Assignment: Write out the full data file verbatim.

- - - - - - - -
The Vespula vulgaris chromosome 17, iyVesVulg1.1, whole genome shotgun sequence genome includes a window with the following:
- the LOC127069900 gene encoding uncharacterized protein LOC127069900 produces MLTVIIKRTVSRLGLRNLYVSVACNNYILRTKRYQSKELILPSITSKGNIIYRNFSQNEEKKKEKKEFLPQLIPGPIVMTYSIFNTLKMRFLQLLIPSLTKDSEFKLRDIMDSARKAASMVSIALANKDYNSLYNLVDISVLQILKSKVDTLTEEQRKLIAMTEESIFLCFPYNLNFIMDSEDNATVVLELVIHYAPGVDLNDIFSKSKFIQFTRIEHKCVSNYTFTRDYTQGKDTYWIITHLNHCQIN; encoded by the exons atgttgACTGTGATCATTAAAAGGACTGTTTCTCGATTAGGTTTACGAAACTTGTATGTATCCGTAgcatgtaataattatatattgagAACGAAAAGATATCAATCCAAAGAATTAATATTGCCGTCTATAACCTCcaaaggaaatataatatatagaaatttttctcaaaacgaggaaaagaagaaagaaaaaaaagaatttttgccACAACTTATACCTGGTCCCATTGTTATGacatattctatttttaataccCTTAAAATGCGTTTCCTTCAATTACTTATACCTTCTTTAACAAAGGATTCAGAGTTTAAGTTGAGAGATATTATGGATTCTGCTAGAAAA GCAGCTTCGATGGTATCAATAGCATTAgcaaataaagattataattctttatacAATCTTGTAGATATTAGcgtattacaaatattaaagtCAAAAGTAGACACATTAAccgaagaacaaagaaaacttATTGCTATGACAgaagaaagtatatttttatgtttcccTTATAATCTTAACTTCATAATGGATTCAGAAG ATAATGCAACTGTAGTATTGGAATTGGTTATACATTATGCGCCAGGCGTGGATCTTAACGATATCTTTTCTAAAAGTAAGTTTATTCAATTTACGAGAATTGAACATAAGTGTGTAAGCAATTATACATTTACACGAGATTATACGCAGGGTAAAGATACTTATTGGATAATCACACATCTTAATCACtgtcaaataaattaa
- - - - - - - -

The Vespula vulgaris chromosome 17, iyVesVulg1.1, whole genome shotgun sequence genome includes a window with the following:
- the LOC127069900 gene encoding uncharacterized protein LOC127069900 produces MLTVIIKRTVSRLGLRNLYVSVACNNYILRTKRYQSKELILPSITSKGNIIYRNFSQNEEKKKEKKEFLPQLIPGPIVMTYSIFNTLKMRFLQLLIPSLTKDSEFKLRDIMDSARKAASMVSIALANKDYNSLYNLVDISVLQILKSKVDTLTEEQRKLIAMTEESIFLCFPYNLNFIMDSEDNATVVLELVIHYAPGVDLNDIFSKSKFIQFTRIEHKCVSNYTFTRDYTQGKDTYWIITHLNHCQIN; encoded by the exons atgttgACTGTGATCATTAAAAGGACTGTTTCTCGATTAGGTTTACGAAACTTGTATGTATCCGTAgcatgtaataattatatattgagAACGAAAAGATATCAATCCAAAGAATTAATATTGCCGTCTATAACCTCcaaaggaaatataatatatagaaatttttctcaaaacgaggaaaagaagaaagaaaaaaaagaatttttgccACAACTTATACCTGGTCCCATTGTTATGacatattctatttttaataccCTTAAAATGCGTTTCCTTCAATTACTTATACCTTCTTTAACAAAGGATTCAGAGTTTAAGTTGAGAGATATTATGGATTCTGCTAGAAAA GCAGCTTCGATGGTATCAATAGCATTAgcaaataaagattataattctttatacAATCTTGTAGATATTAGcgtattacaaatattaaagtCAAAAGTAGACACATTAAccgaagaacaaagaaaacttATTGCTATGACAgaagaaagtatatttttatgtttcccTTATAATCTTAACTTCATAATGGATTCAGAAG ATAATGCAACTGTAGTATTGGAATTGGTTATACATTATGCGCCAGGCGTGGATCTTAACGATATCTTTTCTAAAAGTAAGTTTATTCAATTTACGAGAATTGAACATAAGTGTGTAAGCAATTATACATTTACACGAGATTATACGCAGGGTAAAGATACTTATTGGATAATCACACATCTTAATCACtgtcaaataaattaa